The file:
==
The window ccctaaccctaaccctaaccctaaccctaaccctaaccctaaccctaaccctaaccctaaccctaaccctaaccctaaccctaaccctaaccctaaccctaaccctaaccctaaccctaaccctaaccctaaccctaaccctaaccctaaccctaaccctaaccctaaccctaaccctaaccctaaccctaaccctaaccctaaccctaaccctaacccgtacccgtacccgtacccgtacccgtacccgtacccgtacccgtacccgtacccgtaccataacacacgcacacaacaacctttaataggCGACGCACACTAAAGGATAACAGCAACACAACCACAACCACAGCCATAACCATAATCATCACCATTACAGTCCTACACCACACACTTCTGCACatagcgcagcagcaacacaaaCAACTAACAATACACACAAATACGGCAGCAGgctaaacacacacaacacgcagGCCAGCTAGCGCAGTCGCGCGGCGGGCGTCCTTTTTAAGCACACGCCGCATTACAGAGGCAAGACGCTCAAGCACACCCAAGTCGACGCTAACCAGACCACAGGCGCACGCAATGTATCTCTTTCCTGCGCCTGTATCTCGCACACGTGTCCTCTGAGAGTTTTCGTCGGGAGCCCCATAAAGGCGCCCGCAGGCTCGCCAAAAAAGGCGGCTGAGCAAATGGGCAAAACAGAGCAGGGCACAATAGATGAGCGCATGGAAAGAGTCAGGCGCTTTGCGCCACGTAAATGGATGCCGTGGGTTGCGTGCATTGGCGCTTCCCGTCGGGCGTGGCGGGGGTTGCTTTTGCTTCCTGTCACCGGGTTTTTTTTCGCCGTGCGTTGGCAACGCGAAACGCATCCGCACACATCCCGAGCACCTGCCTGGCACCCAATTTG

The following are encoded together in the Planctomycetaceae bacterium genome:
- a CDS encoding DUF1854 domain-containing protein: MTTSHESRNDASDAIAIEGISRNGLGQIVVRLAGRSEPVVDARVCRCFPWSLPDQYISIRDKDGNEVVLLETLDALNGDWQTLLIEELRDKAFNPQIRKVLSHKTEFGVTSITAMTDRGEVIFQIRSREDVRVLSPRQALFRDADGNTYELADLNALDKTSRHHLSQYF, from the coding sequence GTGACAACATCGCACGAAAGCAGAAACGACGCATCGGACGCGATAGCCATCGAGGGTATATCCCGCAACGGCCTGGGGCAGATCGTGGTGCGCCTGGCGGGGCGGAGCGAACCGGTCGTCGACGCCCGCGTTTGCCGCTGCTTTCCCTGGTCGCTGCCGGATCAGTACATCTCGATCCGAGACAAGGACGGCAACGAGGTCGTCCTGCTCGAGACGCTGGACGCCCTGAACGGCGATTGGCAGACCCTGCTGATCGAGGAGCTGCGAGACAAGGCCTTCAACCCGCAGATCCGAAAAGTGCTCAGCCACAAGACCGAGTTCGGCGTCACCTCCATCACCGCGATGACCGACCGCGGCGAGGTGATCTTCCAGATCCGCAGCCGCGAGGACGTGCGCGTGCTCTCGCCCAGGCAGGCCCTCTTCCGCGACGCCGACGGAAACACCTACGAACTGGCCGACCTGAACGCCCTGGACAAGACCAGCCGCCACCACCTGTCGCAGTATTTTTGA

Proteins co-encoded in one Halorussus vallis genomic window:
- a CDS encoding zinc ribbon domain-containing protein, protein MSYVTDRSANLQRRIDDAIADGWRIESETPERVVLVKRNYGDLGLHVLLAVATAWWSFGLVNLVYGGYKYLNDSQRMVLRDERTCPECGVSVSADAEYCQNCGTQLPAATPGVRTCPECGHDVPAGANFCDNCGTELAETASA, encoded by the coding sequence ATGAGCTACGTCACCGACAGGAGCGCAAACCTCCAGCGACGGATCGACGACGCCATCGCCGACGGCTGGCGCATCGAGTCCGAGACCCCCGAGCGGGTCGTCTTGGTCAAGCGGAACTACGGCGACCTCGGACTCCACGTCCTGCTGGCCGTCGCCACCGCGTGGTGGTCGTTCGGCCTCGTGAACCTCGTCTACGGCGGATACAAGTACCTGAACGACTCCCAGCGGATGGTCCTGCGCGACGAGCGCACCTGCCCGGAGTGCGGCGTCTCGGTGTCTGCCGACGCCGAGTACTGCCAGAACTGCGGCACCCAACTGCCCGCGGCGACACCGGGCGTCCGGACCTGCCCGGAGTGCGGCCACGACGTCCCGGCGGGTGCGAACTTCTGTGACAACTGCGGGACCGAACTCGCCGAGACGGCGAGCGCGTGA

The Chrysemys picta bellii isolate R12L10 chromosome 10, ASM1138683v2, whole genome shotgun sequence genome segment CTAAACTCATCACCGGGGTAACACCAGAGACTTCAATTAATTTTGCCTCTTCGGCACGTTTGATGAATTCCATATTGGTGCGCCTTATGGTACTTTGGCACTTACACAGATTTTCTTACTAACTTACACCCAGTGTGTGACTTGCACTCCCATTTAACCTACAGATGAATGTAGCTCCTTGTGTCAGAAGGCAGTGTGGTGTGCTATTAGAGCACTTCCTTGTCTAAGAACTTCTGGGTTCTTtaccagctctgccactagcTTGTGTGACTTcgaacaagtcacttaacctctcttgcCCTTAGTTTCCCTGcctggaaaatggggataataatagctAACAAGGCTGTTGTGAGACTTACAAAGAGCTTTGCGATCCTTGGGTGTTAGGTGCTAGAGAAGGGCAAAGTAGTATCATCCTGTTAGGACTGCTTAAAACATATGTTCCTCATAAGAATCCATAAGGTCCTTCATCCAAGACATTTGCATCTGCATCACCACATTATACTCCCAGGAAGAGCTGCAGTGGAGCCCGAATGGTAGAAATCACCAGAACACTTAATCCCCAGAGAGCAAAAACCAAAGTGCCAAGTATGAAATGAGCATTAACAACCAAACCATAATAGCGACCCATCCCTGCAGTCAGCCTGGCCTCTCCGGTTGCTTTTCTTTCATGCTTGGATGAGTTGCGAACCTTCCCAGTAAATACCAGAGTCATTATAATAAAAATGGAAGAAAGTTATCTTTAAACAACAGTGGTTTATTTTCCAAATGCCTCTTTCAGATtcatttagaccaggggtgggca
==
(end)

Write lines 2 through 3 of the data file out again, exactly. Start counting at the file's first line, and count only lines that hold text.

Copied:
The following are encoded together in the Planctomycetaceae bacterium genome:
- a CDS encoding DUF1854 domain-containing protein: MTTSHESRNDASDAIAIEGISRNGLGQIVVRLAGRSEPVVDARVCRCFPWSLPDQYISIRDKDGNEVVLLETLDALNGDWQTLLIEELRDKAFNPQIRKVLSHKTEFGVTSITAMTDRGEVIFQIRSREDVRVLSPRQALFRDADGNTYELADLNALDKTSRHHLSQYF, from the coding sequence GTGACAACATCGCACGAAAGCAGAAACGACGCATCGGACGCGATAGCCATCGAGGGTATATCCCGCAACGGCCTGGGGCAGATCGTGGTGCGCCTGGCGGGGCGGAGCGAACCGGTCGTCGACGCCCGCGTTTGCCGCTGCTTTCCCTGGTCGCTGCCGGATCAGTACATCTCGATCCGAGACAAGGACGGCAACGAGGTCGTCCTGCTCGAGACGCTGGACGCCCTGAACGGCGATTGGCAGACCCTGCTGATCGAGGAGCTGCGAGACAAGGCCTTCAACCCGCAGATCCGAAAAGTGCTCAGCCACAAGACCGAGTTCGGCGTCACCTCCATCACCGCGATGACCGACCGCGGCGAGGTGATCTTCCAGATCCGCAGCCGCGAGGACGTGCGCGTGCTCTCGCCCAGGCAGGCCCTCTTCCGCGACGCCGACGGAAACACCTACGAACTGGCCGACCTGAACGCCCTGGACAAGACCAGCCGCCACCACCTGTCGCAGTATTTTTGA